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ETF and European University Institute to build inventory of migrant support measures

Year/Date: 20/11/2013

ETF and European University Institute to build inventory of migrant support measures

On 19 November the ETF and the researchers from the European University Institute (EUI) in Florence, Italy, kicked-off a new project. It will provide the evidence to guide policy making and EU cooperation with the neighbouring countries in the field of legal migration, particularly from a skills and employment perspective.

The project will review the migrant support measures implemented throughout the world from the perspective of skills and employment, and assess their cost-effectiveness and impact. The researchers will also take a closer look at the cases of some of the partner countries that concluded the mobility partnerships with the EU.

According to Philippe Fargues, who is one of the scientific directors of the project, and heads the Migration Policy Centre at the EUI, migration until now has been mainly managed by the receiving states.

‘The sending countries can have a role – the states but not only the states – in making the migration work better for them,’ said Mr Fargues. ‘This is exactly what I expect from this project: we are going to raise the profile of the sending country in the migration scene.’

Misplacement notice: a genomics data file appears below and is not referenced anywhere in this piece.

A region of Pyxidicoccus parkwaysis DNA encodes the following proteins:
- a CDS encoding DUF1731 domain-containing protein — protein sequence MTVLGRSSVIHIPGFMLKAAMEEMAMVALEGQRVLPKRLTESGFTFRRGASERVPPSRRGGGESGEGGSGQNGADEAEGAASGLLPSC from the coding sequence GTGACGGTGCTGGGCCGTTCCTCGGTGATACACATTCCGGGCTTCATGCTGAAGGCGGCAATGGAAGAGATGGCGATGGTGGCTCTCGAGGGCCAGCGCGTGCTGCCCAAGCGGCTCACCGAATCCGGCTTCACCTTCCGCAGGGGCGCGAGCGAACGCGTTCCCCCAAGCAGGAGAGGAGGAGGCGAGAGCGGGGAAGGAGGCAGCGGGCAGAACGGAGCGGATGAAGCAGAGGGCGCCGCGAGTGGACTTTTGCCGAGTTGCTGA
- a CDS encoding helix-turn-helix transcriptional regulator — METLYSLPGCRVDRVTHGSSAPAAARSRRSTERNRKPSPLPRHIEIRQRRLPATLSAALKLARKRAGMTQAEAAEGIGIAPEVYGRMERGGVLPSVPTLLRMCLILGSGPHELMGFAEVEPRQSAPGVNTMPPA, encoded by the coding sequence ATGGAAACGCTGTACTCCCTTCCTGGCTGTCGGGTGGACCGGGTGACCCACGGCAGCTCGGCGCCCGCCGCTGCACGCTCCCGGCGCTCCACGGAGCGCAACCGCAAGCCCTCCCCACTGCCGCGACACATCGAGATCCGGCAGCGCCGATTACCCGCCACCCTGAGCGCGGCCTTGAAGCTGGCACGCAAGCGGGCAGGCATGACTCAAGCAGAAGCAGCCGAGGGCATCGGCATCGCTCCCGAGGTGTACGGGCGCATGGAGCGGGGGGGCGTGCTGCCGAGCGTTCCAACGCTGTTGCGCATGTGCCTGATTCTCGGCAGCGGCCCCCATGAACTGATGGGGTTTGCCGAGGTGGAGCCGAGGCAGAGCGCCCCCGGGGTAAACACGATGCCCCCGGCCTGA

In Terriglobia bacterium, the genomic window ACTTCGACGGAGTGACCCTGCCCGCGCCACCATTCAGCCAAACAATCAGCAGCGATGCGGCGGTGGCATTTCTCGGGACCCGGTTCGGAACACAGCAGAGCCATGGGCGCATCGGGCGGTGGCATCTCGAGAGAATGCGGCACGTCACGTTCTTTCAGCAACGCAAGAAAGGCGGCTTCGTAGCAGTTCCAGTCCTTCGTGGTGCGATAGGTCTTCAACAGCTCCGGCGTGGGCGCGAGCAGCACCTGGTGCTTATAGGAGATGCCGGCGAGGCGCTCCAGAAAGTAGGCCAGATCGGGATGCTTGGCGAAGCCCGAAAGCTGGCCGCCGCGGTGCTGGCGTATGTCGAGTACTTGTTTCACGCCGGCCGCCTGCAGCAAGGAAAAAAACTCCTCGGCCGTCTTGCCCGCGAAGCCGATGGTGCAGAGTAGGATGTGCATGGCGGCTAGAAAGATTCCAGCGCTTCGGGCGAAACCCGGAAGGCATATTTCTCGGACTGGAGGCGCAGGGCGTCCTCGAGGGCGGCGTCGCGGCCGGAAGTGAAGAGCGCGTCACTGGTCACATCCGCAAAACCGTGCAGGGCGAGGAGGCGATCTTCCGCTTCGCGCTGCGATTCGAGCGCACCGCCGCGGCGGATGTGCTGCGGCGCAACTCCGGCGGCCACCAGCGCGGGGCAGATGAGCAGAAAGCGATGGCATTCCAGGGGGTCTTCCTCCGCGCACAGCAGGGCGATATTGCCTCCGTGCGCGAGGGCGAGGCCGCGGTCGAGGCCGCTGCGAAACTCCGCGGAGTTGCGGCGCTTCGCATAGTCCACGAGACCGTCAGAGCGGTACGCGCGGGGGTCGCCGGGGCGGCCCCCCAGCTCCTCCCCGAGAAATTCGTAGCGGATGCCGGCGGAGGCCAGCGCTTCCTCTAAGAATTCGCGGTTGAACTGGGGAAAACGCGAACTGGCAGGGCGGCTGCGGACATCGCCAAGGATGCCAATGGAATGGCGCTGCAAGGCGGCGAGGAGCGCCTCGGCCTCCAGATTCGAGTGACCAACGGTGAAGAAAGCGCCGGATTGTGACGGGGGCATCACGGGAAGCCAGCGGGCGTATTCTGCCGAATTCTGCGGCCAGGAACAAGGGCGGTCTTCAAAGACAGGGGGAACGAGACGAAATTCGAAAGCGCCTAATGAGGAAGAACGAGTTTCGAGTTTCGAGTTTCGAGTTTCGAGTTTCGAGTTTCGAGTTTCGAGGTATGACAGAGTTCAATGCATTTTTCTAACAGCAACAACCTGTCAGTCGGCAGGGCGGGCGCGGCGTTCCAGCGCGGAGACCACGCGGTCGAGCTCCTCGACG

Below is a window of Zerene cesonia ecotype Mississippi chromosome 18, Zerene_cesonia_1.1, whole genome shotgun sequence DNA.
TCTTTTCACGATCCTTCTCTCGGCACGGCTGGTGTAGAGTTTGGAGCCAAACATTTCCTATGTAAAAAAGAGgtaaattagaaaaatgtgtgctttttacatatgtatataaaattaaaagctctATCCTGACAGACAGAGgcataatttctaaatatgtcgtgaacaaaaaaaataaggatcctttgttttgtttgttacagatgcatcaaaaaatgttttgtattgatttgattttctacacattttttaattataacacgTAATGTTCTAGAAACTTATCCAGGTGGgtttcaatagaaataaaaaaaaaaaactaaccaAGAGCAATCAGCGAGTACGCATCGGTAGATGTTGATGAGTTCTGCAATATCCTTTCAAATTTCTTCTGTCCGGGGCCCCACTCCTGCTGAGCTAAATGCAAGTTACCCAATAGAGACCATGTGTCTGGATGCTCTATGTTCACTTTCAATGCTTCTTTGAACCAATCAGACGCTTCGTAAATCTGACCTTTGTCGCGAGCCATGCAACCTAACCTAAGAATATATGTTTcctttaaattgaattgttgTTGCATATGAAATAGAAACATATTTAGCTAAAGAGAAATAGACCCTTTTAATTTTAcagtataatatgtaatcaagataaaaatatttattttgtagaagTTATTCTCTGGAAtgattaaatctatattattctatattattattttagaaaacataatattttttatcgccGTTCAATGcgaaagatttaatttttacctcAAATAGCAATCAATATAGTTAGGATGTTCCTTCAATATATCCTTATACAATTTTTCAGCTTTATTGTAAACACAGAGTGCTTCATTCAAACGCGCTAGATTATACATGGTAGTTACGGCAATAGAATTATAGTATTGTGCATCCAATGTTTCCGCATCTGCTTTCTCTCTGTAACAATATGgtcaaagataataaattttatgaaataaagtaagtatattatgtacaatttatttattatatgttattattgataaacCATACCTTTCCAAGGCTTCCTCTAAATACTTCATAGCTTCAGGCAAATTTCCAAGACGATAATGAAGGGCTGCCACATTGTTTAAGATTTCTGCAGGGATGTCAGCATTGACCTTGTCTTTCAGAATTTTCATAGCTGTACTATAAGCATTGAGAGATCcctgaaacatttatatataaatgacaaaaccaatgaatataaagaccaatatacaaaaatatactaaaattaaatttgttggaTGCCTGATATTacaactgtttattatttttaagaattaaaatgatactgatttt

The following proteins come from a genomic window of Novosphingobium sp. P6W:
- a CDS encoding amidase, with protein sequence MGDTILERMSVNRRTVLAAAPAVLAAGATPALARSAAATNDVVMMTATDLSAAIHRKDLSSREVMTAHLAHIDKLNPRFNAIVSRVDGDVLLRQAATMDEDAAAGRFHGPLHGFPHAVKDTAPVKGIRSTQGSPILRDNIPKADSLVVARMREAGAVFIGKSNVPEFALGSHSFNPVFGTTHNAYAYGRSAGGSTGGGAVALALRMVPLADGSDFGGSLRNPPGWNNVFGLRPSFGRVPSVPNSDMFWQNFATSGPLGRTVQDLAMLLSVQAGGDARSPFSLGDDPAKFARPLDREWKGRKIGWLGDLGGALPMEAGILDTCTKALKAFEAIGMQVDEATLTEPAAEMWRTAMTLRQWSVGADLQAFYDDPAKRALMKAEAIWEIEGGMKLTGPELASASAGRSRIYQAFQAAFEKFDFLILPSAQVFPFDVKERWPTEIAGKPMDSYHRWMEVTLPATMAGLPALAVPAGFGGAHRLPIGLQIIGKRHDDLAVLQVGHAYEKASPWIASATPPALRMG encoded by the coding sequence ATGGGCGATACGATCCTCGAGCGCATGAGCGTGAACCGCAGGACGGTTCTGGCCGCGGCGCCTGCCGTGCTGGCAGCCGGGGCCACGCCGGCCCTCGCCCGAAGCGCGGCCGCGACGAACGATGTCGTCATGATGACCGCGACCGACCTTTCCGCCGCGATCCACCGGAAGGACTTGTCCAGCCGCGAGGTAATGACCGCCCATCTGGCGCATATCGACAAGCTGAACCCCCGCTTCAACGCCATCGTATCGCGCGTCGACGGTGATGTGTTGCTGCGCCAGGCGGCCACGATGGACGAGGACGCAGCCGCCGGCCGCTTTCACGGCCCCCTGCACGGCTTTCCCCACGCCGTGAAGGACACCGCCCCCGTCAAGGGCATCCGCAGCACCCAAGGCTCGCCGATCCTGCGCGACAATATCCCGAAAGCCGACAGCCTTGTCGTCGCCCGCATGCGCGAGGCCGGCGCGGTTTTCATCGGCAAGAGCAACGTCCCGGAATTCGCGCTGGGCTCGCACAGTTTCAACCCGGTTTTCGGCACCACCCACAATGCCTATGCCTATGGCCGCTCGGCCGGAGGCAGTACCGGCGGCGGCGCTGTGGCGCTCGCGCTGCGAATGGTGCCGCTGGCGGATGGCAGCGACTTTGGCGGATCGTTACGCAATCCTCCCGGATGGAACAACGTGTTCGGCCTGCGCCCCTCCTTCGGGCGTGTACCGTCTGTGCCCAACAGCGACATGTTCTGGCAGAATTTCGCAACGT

What are migrant support measures?

The project defines migrant support measures as all policy interventions in the sending countries that aim to improve labour market integration of migrant workers and reduce the underutilization of their skills. The inventory will gather the measures in nine categories:

•    International job matching,
•    Pre-departure information, orientation or training,
•    Protection of rights and labour market integration,
•    Support to return migrants including active labour market measures,
•    Entrepreneurship and business start-up support for retun migrants,
•    Enhancing migrant workers’ skills prior to migration,
•    Assessment, certification, validation and the recognition of migrants’ skills,
•    Improving the use of migrant workers’ skills,
•    Capitalizing on skills across borders.

The result of the project will be a general critical inventory of the support measures as well as reports from country case studies (Armenia, Georgia, Moldova, Morocco and Tunisia) and a policy brief that will discuss the policy implications for the EU. 

Alessandra Venturini, executive director of the Consortium for Applied Research on International Migration (CARIM) at the EUI said that there is no migration policy that can manage well migration in the short time, in the long time and the probability of return at the same time.

‘As a policy maker, you have to decide what your objectives are. Do you want the migrant to come back? Do you want the migrant to remain for life?  Do you want to reduce the time the migrant searches for a job? Do you want to open to them opportunities for careers? The project will help us better understand why some interventions are better than other, and how the countries differ in this respect,’ said Ms Venturini.

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